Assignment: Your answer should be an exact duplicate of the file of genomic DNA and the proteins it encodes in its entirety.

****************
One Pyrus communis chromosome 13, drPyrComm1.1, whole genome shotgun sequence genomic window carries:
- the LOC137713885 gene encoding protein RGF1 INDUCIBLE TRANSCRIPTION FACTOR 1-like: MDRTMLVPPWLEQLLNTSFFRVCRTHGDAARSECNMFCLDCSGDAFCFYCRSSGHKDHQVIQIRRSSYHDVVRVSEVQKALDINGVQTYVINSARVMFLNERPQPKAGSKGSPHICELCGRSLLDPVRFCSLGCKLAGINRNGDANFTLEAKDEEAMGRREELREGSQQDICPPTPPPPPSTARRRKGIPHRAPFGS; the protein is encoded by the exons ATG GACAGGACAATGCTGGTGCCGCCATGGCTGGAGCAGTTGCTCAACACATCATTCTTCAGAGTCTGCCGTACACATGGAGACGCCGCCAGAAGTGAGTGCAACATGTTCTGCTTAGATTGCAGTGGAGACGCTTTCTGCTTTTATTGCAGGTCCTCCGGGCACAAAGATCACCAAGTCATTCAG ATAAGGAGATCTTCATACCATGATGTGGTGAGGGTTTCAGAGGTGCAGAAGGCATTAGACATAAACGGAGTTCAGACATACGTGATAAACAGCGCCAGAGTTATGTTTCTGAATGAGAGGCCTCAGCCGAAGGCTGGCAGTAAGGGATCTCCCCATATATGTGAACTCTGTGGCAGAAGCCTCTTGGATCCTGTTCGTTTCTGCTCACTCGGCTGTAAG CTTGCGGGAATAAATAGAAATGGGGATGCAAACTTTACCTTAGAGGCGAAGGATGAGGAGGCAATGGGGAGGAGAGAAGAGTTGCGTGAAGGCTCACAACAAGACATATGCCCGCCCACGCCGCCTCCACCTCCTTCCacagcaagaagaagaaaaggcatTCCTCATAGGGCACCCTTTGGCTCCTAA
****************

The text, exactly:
One Pyrus communis chromosome 13, drPyrComm1.1, whole genome shotgun sequence genomic window carries:
- the LOC137713885 gene encoding protein RGF1 INDUCIBLE TRANSCRIPTION FACTOR 1-like: MDRTMLVPPWLEQLLNTSFFRVCRTHGDAARSECNMFCLDCSGDAFCFYCRSSGHKDHQVIQIRRSSYHDVVRVSEVQKALDINGVQTYVINSARVMFLNERPQPKAGSKGSPHICELCGRSLLDPVRFCSLGCKLAGINRNGDANFTLEAKDEEAMGRREELREGSQQDICPPTPPPPPSTARRRKGIPHRAPFGS; the protein is encoded by the exons ATG GACAGGACAATGCTGGTGCCGCCATGGCTGGAGCAGTTGCTCAACACATCATTCTTCAGAGTCTGCCGTACACATGGAGACGCCGCCAGAAGTGAGTGCAACATGTTCTGCTTAGATTGCAGTGGAGACGCTTTCTGCTTTTATTGCAGGTCCTCCGGGCACAAAGATCACCAAGTCATTCAG ATAAGGAGATCTTCATACCATGATGTGGTGAGGGTTTCAGAGGTGCAGAAGGCATTAGACATAAACGGAGTTCAGACATACGTGATAAACAGCGCCAGAGTTATGTTTCTGAATGAGAGGCCTCAGCCGAAGGCTGGCAGTAAGGGATCTCCCCATATATGTGAACTCTGTGGCAGAAGCCTCTTGGATCCTGTTCGTTTCTGCTCACTCGGCTGTAAG CTTGCGGGAATAAATAGAAATGGGGATGCAAACTTTACCTTAGAGGCGAAGGATGAGGAGGCAATGGGGAGGAGAGAAGAGTTGCGTGAAGGCTCACAACAAGACATATGCCCGCCCACGCCGCCTCCACCTCCTTCCacagcaagaagaagaaaaggcatTCCTCATAGGGCACCCTTTGGCTCCTAA